The rapid increase in online learning programs has led to an increase in the number of students taking composition courses online, so there is a need to develop teaching practices and approaches to feedback designed specifically for online learning environments. One Web 2.0 tool that may have numerous pedagogical applications for online writing instruction is the use of screen capture videos to provide feedback on student writing. However, most of the recent research on the use of audio-visual tools to provide feedback has focused on student perceptions of such feedback rather than its efficacy in enhancing students’ revision and writing skills. Using a process model of composition and post-positivist and social constructivist epistemological orientations, the aim of this quasi-experimental, mixed-methods study was to determine whether the use of a combination of audio-visual and text-based commentary was more effective in promoting substantive revision and improvement in students’ writing than the use of text-based feedback alone. Results revealed that receiving a combination of audio-visual and text-based feedback had a moderate effect on final draft quality with student writing with the multimodal feedback group showing higher rates of improvement between first and final drafts than students in the text-only group. Survey and interview results also indicated that students rated the use of audio-visual feedback as more personal, more detailed, easier to comprehend, and more conducive to revision. If given the choice, most students who experienced audio-visual and text-based commentary would prefer to receive a combination of both. Results suggest that smooth integration of audio-visual feedback capabilities in online learning management systems that deliver online writing instruction may help enhance online writing instruction and student course satisfaction by meeting individual learner needs, increasing accessibility, and reducing transactional distance between students and instructors.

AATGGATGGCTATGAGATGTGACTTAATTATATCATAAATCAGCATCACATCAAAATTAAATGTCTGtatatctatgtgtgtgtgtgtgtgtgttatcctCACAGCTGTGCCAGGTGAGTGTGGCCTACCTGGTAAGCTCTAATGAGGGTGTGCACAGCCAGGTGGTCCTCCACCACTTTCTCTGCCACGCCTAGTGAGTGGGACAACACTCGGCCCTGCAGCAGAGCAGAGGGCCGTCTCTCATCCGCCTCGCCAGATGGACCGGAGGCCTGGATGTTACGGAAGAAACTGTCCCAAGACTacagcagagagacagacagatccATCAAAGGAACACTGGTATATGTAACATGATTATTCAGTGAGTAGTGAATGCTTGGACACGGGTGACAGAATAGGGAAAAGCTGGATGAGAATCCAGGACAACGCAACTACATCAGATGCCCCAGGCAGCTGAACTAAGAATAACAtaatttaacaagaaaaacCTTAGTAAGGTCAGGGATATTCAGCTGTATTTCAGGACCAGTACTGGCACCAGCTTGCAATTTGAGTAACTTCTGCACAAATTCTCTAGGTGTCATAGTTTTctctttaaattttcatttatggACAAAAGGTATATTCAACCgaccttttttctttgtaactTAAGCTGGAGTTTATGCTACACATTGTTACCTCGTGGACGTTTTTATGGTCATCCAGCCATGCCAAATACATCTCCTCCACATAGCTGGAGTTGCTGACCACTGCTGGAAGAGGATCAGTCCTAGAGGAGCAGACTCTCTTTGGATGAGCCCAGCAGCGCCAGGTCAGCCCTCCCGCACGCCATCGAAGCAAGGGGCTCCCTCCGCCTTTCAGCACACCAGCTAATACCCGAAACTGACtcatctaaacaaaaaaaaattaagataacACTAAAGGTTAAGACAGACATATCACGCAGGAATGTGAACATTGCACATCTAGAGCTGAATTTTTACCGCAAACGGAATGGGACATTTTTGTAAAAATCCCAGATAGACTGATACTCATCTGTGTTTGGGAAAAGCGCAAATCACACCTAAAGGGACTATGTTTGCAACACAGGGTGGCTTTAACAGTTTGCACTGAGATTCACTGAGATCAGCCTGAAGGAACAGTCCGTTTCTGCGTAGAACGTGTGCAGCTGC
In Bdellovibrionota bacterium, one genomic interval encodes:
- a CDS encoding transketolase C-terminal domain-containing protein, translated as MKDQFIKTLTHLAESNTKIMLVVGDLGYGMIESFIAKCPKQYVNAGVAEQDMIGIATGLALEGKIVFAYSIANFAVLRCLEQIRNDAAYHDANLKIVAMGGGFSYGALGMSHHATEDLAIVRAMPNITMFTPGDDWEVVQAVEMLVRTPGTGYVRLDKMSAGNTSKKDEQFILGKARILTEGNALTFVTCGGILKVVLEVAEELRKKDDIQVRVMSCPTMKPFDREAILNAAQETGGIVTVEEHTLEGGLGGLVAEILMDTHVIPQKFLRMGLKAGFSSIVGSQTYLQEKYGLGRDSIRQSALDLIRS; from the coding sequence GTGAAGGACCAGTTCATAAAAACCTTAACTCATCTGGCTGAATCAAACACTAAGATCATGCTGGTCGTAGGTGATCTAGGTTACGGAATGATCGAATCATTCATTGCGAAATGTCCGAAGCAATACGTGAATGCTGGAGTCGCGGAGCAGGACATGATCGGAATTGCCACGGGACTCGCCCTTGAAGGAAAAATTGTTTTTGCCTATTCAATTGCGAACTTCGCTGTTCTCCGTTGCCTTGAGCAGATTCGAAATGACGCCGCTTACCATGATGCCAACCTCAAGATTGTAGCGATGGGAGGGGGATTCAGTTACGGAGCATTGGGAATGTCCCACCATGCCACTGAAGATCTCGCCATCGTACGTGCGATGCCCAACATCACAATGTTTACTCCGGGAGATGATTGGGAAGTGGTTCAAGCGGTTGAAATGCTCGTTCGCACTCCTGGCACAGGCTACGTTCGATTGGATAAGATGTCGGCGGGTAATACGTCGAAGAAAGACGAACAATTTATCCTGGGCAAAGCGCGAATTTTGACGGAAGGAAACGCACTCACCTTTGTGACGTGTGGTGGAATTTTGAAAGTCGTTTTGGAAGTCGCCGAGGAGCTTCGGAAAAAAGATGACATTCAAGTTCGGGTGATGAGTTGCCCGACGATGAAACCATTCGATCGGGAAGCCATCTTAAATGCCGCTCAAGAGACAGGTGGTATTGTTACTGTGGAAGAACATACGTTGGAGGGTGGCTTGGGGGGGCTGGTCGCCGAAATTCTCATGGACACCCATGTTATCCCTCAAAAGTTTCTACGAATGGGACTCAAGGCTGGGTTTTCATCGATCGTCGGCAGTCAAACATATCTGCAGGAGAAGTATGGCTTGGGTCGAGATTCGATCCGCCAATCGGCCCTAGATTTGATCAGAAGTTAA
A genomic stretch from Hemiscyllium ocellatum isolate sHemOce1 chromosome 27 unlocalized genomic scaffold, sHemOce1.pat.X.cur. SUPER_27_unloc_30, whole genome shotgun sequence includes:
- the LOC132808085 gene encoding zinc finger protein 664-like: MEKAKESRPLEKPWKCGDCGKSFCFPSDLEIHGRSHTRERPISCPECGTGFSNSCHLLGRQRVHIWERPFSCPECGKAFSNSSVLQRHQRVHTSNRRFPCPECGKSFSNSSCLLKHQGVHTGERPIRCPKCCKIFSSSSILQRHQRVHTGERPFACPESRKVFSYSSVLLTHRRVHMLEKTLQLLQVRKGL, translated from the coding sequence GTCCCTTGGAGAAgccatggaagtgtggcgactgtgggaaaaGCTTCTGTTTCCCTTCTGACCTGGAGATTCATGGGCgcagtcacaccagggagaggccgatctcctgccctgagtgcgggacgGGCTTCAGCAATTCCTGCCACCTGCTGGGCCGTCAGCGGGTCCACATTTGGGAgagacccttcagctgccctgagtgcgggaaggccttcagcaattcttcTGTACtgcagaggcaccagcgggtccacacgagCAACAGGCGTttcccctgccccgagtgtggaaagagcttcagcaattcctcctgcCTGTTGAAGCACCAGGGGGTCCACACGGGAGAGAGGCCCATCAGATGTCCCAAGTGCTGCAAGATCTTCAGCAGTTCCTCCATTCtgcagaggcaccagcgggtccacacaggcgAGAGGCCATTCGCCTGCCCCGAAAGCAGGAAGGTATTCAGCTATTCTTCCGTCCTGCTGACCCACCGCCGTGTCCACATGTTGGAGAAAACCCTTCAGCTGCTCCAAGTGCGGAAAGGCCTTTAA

Key words: online writing instruction, audio-visual feedback, multi-modal feedback, feedback in online learning environments
|Commitee:||Collatos, Anthony, Sparks, Paul|
|School Location:||United States -- California|
|Source:||DAI-A 77/02(E), Dissertation Abstracts International|
|Subjects:||Adult education, Web Studies, Rhetoric, Educational technology|
|Keywords:||Audio-visual feedback, Composition, Feedback, Multi-modal feedback, Online learning, Online writing instruction|
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